Why does translation cost so much?

Why does the price of translation vary?

The translation industry is international by its very nature. That’s why professional translation costs can vary so much across the world. Different countries might have different ways of calculating these prices: you could be charged anything from 50p per average line of 55 characters to 25p per word.

If this seems a bit daunting, keep in mind that the industry standard is to calculate the basic cost from the word count of the original text. The price also depends on the experience of the translator, whether the text is technical or specialised, and on the language combination. For example, an English-to-Chinese translator will probably charge less than an English-to-Norwegian translator, due to the cost of living in the respective countries. Furthermore, if you’re translating into or out of languages like English, Chinese, French, German or Spanish, it’s likely that you’ll be paying a bit less due to the ample supply of translators who work between these languages.

If you’re using a language that is not as widely spoken, it’s likely to be a little more expensive as the translation rates won’t have to be as competitive.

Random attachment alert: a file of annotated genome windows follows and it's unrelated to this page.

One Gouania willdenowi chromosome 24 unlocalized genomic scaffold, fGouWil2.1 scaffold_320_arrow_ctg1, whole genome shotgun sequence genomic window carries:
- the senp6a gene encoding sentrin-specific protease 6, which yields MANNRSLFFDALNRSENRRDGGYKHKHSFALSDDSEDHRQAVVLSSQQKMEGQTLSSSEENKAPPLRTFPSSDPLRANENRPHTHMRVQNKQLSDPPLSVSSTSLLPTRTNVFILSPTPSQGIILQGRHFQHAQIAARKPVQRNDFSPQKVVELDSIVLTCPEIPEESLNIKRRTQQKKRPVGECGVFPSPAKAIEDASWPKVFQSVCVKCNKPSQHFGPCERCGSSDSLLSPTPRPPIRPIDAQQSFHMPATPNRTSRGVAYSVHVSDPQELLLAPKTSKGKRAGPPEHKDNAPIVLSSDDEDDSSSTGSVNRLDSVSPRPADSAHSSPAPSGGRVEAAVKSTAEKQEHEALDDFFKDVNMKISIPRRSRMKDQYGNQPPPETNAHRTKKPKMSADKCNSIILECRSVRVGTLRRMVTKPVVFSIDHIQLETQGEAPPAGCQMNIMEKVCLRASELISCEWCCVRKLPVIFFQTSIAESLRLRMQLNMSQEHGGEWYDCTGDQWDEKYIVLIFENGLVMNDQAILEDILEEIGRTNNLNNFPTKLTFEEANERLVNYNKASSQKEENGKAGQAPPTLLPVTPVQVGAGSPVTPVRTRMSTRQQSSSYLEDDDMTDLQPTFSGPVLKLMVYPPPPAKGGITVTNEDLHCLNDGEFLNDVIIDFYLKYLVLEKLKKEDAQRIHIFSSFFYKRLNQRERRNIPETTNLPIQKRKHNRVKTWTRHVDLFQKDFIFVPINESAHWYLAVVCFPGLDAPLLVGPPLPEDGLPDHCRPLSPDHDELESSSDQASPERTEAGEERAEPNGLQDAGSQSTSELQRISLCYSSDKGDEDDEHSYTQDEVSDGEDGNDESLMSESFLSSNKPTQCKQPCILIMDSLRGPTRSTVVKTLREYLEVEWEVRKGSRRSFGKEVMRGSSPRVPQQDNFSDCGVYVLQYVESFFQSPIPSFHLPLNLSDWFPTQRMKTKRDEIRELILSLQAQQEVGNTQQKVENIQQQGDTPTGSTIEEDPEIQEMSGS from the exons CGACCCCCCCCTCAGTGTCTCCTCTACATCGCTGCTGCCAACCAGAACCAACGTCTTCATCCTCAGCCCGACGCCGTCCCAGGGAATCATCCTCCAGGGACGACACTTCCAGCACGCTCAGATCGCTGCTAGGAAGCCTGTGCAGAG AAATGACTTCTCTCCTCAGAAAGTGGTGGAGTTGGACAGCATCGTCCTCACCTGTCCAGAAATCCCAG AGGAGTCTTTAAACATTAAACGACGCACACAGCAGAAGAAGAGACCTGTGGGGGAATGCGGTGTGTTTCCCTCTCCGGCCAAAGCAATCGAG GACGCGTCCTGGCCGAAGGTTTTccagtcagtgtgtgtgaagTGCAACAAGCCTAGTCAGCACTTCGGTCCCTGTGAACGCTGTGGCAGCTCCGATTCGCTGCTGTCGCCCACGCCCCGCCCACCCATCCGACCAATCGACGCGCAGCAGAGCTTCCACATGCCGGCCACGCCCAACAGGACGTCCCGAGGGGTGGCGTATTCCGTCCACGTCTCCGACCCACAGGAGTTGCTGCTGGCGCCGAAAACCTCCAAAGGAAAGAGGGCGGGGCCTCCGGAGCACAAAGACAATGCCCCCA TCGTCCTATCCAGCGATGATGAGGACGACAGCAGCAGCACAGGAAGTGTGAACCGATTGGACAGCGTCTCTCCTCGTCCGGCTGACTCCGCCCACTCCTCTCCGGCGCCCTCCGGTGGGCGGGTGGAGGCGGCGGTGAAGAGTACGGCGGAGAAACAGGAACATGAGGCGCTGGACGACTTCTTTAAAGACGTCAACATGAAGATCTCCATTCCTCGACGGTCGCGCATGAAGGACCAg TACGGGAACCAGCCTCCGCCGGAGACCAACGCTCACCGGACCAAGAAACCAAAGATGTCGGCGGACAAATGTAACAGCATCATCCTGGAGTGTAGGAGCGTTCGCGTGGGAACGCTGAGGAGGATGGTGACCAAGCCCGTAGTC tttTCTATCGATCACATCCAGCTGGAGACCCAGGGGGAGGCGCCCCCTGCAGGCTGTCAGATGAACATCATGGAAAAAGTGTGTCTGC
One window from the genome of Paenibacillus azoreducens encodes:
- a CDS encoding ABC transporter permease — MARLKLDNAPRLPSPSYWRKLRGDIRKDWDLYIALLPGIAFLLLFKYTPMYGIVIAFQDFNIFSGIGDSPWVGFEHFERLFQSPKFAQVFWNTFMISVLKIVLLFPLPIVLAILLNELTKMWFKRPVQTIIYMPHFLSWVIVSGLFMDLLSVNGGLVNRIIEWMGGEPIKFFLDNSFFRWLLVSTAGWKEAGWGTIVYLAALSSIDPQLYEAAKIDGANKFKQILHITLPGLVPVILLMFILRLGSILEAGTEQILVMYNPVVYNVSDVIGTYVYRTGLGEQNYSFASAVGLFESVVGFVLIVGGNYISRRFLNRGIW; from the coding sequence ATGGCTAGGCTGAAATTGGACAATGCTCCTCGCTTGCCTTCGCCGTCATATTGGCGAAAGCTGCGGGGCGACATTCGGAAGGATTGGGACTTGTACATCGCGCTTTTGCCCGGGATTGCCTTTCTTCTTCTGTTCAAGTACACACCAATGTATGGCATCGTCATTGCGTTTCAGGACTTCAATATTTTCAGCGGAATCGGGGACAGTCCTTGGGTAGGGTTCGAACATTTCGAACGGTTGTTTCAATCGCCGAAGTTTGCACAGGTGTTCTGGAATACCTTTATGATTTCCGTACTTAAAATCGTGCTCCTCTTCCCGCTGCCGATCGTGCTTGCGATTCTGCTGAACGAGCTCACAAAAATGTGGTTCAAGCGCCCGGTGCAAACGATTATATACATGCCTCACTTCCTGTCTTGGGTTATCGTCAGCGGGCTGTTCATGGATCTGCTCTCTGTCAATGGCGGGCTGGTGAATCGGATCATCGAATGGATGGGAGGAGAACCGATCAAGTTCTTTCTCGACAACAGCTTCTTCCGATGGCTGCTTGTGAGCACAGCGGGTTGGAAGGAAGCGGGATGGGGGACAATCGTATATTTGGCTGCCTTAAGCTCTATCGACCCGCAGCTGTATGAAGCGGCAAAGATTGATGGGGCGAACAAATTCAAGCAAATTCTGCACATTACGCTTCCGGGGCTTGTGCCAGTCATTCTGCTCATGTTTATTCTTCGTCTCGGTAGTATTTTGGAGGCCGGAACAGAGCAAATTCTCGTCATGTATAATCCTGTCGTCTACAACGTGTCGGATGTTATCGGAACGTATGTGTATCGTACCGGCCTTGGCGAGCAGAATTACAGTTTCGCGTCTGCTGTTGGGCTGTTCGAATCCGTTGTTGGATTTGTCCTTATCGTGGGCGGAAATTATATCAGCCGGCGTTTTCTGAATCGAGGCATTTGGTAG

Why does it cost so much?

  • Translation is a service performed by university-educated professionals
    Translation is complicated process, and in many countries, translators need a postgraduate degree in Translation Studies. Studying to become a translator can take up to 5 years, and even then, continuing professional development and specialisation research means that this studying is an ongoing process.
  • Four eyes are better than two
    In order to be sure that your translation meets your requirements – both linguistically and in terms of its intended use – it should be checked by a second linguist or subject matter expert. This is the only way to guarantee quality, so check that it’s a service provided within the price when negotiating with your translation provider.
  • Without technology, you won’t get very far
    Digitalisation has not passed the translation industry by. Specialised translation software is a must-have for many agencies and freelancers. Software licences are not simply a one-time purchase – they need to be renewed regularly.